A paediatric patient receives an eye examination. With one hand over her eye she looks at someone else's hand in front of her


New figures suggest the number of people who are blind globally could triple by 2050.

A new paper by the Vision Loss Expert Group has been published in the Lancet, updating our knowledge on the prevalence of blindness and visual impairment. It estimates that in 2015, 36 million people globally were blind and 217 million were visually impaired. Thanks to efforts from across the eye health sector, we can see a decrease in the prevalence of blindness and visual impairment across the world’s population.

However, most visual impairment occurs in older age – due to conditions such as cataract, the world’s leading cause of blindness. The report reveals that unless we improve access to eye health services, an aging and growing global population means that we could see the number of people who are blind triple to 115 million by 2050.

Dr. Danny Haddad

Chief of Programs at Orbis

The new data is encour­ag­ing as it shows that our efforts to reduce avoid­able blind­ness in affect­ed coun­tries are work­ing. How­ev­er, it’s vital we con­tin­ue this work in the face of a grow­ing and age­ing pop­u­la­tion and increas­ing chron­ic dis­eases like dia­betes. We believe the best way to tack­le this prob­lem is to work in part­ner­ship to help strength­en coun­tries’ health­care systems.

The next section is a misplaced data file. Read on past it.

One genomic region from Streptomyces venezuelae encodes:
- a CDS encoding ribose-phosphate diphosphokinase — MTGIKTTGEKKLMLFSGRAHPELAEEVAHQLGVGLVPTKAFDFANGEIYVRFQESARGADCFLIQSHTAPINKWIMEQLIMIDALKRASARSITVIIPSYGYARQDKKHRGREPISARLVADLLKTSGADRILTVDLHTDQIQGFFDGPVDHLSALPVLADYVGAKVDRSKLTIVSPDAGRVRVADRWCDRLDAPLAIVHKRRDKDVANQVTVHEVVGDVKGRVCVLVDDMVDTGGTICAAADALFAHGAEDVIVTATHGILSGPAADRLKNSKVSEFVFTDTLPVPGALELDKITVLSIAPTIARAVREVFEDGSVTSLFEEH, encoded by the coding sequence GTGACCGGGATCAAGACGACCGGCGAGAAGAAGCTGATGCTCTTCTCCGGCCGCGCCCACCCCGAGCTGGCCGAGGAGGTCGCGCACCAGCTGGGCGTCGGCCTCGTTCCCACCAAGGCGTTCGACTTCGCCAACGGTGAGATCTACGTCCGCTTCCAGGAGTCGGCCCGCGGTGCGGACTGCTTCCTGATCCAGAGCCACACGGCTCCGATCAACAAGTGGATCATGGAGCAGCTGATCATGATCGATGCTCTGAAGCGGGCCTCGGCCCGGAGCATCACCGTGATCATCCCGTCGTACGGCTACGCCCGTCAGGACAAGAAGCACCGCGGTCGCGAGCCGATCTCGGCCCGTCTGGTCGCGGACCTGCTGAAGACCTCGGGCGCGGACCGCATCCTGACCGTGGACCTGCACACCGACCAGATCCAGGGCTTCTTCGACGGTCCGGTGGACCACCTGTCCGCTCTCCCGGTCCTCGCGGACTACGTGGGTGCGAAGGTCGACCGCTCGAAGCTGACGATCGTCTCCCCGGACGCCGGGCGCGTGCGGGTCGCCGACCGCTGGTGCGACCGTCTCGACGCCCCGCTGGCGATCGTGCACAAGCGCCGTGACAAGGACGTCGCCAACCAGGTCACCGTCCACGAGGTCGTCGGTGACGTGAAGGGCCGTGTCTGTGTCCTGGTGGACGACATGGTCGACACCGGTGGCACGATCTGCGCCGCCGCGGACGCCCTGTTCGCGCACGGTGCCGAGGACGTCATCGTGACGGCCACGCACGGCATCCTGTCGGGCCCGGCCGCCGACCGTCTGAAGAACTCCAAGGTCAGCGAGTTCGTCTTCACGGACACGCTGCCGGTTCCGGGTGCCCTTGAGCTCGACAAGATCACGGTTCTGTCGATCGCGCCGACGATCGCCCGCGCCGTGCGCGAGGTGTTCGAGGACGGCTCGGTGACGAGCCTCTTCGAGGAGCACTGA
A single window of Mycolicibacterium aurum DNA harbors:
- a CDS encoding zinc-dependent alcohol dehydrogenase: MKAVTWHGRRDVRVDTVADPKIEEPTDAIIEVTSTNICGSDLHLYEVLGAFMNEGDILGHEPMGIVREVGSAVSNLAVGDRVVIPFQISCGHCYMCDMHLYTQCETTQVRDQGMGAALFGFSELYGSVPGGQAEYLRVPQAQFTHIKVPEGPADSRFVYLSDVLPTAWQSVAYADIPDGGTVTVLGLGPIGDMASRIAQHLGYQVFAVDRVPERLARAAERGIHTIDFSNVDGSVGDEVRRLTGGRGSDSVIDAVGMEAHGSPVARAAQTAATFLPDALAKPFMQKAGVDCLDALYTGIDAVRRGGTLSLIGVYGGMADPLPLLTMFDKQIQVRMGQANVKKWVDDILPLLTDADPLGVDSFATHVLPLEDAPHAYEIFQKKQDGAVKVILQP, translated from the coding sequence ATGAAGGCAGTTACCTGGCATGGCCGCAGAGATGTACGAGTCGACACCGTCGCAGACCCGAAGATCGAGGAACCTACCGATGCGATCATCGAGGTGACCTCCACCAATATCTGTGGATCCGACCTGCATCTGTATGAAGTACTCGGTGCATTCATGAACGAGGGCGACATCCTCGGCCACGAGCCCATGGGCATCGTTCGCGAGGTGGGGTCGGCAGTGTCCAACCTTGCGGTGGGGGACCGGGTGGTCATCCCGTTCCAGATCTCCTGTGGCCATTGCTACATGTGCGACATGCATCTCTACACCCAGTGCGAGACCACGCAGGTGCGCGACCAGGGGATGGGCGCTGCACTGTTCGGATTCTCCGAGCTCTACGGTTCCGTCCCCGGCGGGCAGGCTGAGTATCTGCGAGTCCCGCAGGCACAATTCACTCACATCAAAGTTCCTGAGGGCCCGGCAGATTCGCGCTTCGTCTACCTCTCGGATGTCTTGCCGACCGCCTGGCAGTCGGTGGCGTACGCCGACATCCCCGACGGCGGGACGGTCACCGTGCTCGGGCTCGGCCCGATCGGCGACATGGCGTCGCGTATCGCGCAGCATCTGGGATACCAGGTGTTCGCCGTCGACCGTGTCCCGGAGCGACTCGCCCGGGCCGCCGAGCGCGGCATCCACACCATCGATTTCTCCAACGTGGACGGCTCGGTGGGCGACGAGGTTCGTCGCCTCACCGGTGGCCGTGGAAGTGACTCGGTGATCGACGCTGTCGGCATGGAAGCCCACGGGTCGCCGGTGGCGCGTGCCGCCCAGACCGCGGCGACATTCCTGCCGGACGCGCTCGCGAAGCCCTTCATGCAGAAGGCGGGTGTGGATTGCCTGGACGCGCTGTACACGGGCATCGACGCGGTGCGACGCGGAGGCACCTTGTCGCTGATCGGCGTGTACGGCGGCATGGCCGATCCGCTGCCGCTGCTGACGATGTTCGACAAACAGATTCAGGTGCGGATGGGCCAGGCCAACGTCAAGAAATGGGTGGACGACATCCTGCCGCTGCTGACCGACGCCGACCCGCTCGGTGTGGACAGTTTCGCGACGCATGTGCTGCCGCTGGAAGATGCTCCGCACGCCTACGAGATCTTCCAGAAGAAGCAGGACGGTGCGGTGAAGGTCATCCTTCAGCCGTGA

The research highlights the importance of investing in preventing and treating avoidable visual impairment, through cost-effective means such as cataract surgery or spectacles. At Orbis, we improve access to quality eye health services: we train and equip doctors, nurses and eye health teams, and alongside our local partners we work to ensure the future of strong eye health systems.

There are still huge inequities across the globe, with 89% of the world’s visually impaired living in low or middle income countries, particularly in Asia or Sub-Saharan Africa. Orbis will continue to deliver quality eye care where people need it most, and advocate to make fighting blindness a priority. 

Key Findings:

  • 36 million people are blind  
  • 217 million people have severe or moderate visual impairment (distance)   
  • 253 million people are visually impaired (in 2015)   
  • 1.1 billion people struggle with near-vision impairment   
  • The prevalence of visual impairment has dropped from 4.58% in 1990 to 3.38% in 2015  
  • 89% of visually impaired people live in low and middle-income countries   
  • 55% of visually impaired people are women 
Lancet infographic
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